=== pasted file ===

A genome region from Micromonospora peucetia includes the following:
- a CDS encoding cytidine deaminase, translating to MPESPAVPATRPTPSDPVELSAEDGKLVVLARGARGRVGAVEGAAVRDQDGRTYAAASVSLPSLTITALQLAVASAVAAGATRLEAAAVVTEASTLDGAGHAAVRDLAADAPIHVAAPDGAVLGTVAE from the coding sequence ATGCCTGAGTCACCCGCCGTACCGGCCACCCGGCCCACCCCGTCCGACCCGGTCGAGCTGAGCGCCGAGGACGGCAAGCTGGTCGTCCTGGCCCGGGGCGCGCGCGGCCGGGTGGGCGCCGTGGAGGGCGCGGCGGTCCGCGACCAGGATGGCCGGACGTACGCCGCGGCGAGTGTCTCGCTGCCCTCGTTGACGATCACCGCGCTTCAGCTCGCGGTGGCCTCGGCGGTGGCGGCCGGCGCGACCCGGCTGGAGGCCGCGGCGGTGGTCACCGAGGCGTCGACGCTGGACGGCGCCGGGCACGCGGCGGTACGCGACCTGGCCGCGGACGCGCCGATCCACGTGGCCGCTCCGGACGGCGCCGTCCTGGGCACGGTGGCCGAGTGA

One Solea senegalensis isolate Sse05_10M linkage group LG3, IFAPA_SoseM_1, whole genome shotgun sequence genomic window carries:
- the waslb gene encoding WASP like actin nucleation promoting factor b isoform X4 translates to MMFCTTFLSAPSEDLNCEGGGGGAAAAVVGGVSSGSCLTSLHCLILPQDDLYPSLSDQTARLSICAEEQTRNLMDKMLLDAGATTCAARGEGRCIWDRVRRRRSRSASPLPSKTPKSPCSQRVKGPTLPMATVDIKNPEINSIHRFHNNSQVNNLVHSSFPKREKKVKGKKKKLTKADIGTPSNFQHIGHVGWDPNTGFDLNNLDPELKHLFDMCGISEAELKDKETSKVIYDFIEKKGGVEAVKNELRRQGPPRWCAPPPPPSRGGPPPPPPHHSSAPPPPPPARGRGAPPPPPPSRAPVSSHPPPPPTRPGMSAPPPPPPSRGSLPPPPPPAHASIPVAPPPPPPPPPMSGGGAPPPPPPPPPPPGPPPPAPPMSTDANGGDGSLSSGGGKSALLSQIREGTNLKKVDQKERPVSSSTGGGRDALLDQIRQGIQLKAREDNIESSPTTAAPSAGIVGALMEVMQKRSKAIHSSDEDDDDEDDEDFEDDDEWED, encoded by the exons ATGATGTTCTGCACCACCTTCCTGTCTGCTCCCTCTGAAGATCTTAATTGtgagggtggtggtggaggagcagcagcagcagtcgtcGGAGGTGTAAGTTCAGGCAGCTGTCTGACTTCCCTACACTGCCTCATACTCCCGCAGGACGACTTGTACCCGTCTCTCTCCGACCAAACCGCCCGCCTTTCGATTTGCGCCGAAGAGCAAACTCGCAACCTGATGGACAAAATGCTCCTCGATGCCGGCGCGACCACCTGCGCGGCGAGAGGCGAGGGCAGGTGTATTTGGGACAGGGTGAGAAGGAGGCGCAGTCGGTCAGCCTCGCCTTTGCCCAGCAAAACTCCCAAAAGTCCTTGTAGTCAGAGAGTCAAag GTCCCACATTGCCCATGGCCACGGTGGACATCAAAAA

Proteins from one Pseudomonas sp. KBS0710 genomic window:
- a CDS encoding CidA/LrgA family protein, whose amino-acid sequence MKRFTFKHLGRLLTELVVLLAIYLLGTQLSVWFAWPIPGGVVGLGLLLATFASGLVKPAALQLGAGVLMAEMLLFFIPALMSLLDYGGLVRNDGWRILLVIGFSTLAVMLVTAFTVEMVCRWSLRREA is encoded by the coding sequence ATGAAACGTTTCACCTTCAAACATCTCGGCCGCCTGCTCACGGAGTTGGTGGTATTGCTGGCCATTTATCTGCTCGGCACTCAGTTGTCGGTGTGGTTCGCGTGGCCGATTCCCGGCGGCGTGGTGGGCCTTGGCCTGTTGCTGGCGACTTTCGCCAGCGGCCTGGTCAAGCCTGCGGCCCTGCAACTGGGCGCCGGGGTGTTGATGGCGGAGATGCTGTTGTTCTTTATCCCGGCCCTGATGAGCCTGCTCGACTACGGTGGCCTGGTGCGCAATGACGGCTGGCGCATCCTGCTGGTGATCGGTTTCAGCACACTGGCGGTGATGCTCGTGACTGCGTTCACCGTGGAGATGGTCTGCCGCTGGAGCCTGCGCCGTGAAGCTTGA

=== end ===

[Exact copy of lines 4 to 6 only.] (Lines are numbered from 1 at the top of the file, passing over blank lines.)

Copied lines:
- the waslb gene encoding WASP like actin nucleation promoting factor b isoform X4 translates to MMFCTTFLSAPSEDLNCEGGGGGAAAAVVGGVSSGSCLTSLHCLILPQDDLYPSLSDQTARLSICAEEQTRNLMDKMLLDAGATTCAARGEGRCIWDRVRRRRSRSASPLPSKTPKSPCSQRVKGPTLPMATVDIKNPEINSIHRFHNNSQVNNLVHSSFPKREKKVKGKKKKLTKADIGTPSNFQHIGHVGWDPNTGFDLNNLDPELKHLFDMCGISEAELKDKETSKVIYDFIEKKGGVEAVKNELRRQGPPRWCAPPPPPSRGGPPPPPPHHSSAPPPPPPARGRGAPPPPPPSRAPVSSHPPPPPTRPGMSAPPPPPPSRGSLPPPPPPAHASIPVAPPPPPPPPPMSGGGAPPPPPPPPPPPGPPPPAPPMSTDANGGDGSLSSGGGKSALLSQIREGTNLKKVDQKERPVSSSTGGGRDALLDQIRQGIQLKAREDNIESSPTTAAPSAGIVGALMEVMQKRSKAIHSSDEDDDDEDDEDFEDDDEWED, encoded by the exons ATGATGTTCTGCACCACCTTCCTGTCTGCTCCCTCTGAAGATCTTAATTGtgagggtggtggtggaggagcagcagcagcagtcgtcGGAGGTGTAAGTTCAGGCAGCTGTCTGACTTCCCTACACTGCCTCATACTCCCGCAGGACGACTTGTACCCGTCTCTCTCCGACCAAACCGCCCGCCTTTCGATTTGCGCCGAAGAGCAAACTCGCAACCTGATGGACAAAATGCTCCTCGATGCCGGCGCGACCACCTGCGCGGCGAGAGGCGAGGGCAGGTGTATTTGGGACAGGGTGAGAAGGAGGCGCAGTCGGTCAGCCTCGCCTTTGCCCAGCAAAACTCCCAAAAGTCCTTGTAGTCAGAGAGTCAAag GTCCCACATTGCCCATGGCCACGGTGGACATCAAAAA

Proteins from one Pseudomonas sp. KBS0710 genomic window:
- a CDS encoding CidA/LrgA family protein, whose amino-acid sequence MKRFTFKHLGRLLTELVVLLAIYLLGTQLSVWFAWPIPGGVVGLGLLLATFASGLVKPAALQLGAGVLMAEMLLFFIPALMSLLDYGGLVRNDGWRILLVIGFSTLAVMLVTAFTVEMVCRWSLRREA is encoded by the coding sequence ATGAAACGTTTCACCTTCAAACATCTCGGCCGCCTGCTCACGGAGTTGGTGGTATTGCTGGCCATTTATCTGCTCGGCACTCAGTTGTCGGTGTGGTTCGCGTGGCCGATTCCCGGCGGCGTGGTGGGCCTTGGCCTGTTGCTGGCGACTTTCGCCAGCGGCCTGGTCAAGCCTGCGGCCCTGCAACTGGGCGCCGGGGTGTTGATGGCGGAGATGCTGTTGTTCTTTATCCCGGCCCTGATGAGCCTGCTCGACTACGGTGGCCTGGTGCGCAATGACGGCTGGCGCATCCTGCTGGTGATCGGTTTCAGCACACTGGCGGTGATGCTCGTGACTGCGTTCACCGTGGAGATGGTCTGCCGCTGGAGCCTGCGCCGTGAAGCTTGA